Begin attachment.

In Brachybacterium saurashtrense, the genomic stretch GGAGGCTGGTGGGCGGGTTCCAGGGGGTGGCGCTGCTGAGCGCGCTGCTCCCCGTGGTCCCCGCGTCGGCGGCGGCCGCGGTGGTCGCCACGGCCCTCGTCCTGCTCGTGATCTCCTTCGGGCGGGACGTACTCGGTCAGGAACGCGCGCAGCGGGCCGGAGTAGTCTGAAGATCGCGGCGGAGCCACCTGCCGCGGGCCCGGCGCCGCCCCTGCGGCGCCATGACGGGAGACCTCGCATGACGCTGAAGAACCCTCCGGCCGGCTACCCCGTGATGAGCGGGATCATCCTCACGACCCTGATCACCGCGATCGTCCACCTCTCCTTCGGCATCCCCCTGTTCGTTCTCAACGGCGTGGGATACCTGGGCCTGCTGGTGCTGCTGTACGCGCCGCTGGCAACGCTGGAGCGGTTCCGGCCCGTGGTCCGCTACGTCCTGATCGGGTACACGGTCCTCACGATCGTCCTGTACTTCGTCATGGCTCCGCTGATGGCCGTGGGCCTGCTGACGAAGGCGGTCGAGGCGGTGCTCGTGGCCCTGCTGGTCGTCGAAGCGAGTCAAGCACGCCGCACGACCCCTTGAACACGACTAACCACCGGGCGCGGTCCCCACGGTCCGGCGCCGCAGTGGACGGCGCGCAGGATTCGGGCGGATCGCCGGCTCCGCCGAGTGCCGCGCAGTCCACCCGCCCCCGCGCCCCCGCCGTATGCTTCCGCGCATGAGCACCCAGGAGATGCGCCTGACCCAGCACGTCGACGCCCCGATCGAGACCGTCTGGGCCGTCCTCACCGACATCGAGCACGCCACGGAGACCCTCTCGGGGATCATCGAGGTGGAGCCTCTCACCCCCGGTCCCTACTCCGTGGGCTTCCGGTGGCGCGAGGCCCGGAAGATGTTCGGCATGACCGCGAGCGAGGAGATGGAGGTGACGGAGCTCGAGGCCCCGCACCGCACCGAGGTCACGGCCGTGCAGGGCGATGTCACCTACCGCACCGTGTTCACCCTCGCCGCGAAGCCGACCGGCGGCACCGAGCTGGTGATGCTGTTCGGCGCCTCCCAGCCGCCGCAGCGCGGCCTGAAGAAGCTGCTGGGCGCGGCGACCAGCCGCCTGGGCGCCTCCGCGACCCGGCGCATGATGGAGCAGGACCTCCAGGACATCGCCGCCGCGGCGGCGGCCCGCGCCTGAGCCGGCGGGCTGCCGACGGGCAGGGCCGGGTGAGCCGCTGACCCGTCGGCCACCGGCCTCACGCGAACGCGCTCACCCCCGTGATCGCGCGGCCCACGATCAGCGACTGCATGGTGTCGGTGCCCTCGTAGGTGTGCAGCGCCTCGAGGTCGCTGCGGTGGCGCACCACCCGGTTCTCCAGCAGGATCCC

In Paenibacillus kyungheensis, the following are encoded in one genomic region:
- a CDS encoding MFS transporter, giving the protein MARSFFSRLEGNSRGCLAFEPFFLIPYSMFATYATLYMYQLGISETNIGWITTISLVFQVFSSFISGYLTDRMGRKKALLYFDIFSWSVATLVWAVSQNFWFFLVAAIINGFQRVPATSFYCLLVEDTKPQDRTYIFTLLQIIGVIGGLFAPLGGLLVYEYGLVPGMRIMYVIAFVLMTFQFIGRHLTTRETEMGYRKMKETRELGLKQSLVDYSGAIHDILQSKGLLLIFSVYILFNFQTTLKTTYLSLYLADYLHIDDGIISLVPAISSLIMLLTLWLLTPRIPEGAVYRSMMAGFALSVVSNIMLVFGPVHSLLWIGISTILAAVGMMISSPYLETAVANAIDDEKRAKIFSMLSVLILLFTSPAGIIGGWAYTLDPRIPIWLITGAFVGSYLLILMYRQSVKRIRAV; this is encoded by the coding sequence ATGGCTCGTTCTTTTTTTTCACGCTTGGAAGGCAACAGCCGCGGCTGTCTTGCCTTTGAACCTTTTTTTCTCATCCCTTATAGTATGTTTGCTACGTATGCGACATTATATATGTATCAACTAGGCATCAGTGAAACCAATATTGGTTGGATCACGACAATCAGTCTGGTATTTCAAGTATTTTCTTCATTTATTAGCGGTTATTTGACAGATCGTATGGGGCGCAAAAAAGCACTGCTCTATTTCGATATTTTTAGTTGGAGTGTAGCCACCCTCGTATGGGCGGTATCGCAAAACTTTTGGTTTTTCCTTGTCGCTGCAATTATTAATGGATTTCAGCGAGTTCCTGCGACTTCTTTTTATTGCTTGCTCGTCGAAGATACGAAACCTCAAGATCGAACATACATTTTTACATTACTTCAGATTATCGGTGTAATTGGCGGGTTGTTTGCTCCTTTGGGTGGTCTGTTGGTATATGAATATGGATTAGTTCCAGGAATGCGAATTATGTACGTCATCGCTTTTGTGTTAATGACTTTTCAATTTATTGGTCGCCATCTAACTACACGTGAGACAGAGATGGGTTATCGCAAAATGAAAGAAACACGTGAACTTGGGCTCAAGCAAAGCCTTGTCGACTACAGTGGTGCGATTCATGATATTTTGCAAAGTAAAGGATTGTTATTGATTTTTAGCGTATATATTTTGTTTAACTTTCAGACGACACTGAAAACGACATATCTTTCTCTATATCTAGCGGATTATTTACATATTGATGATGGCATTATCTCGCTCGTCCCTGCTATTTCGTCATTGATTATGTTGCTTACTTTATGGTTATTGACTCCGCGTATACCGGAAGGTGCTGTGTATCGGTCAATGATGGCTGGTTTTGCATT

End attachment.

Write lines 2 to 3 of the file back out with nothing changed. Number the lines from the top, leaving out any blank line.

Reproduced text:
In Paenibacillus kyungheensis, the following are encoded in one genomic region:
- a CDS encoding MFS transporter, giving the protein MARSFFSRLEGNSRGCLAFEPFFLIPYSMFATYATLYMYQLGISETNIGWITTISLVFQVFSSFISGYLTDRMGRKKALLYFDIFSWSVATLVWAVSQNFWFFLVAAIINGFQRVPATSFYCLLVEDTKPQDRTYIFTLLQIIGVIGGLFAPLGGLLVYEYGLVPGMRIMYVIAFVLMTFQFIGRHLTTRETEMGYRKMKETRELGLKQSLVDYSGAIHDILQSKGLLLIFSVYILFNFQTTLKTTYLSLYLADYLHIDDGIISLVPAISSLIMLLTLWLLTPRIPEGAVYRSMMAGFALSVVSNIMLVFGPVHSLLWIGISTILAAVGMMISSPYLETAVANAIDDEKRAKIFSMLSVLILLFTSPAGIIGGWAYTLDPRIPIWLITGAFVGSYLLILMYRQSVKRIRAV; this is encoded by the coding sequence ATGGCTCGTTCTTTTTTTTCACGCTTGGAAGGCAACAGCCGCGGCTGTCTTGCCTTTGAACCTTTTTTTCTCATCCCTTATAGTATGTTTGCTACGTATGCGACATTATATATGTATCAACTAGGCATCAGTGAAACCAATATTGGTTGGATCACGACAATCAGTCTGGTATTTCAAGTATTTTCTTCATTTATTAGCGGTTATTTGACAGATCGTATGGGGCGCAAAAAAGCACTGCTCTATTTCGATATTTTTAGTTGGAGTGTAGCCACCCTCGTATGGGCGGTATCGCAAAACTTTTGGTTTTTCCTTGTCGCTGCAATTATTAATGGATTTCAGCGAGTTCCTGCGACTTCTTTTTATTGCTTGCTCGTCGAAGATACGAAACCTCAAGATCGAACATACATTTTTACATTACTTCAGATTATCGGTGTAATTGGCGGGTTGTTTGCTCCTTTGGGTGGTCTGTTGGTATATGAATATGGATTAGTTCCAGGAATGCGAATTATGTACGTCATCGCTTTTGTGTTAATGACTTTTCAATTTATTGGTCGCCATCTAACTACACGTGAGACAGAGATGGGTTATCGCAAAATGAAAGAAACACGTGAACTTGGGCTCAAGCAAAGCCTTGTCGACTACAGTGGTGCGATTCATGATATTTTGCAAAGTAAAGGATTGTTATTGATTTTTAGCGTATATATTTTGTTTAACTTTCAGACGACACTGAAAACGACATATCTTTCTCTATATCTAGCGGATTATTTACATATTGATGATGGCATTATCTCGCTCGTCCCTGCTATTTCGTCATTGATTATGTTGCTTACTTTATGGTTATTGACTCCGCGTATACCGGAAGGTGCTGTGTATCGGTCAATGATGGCTGGTTTTGCATT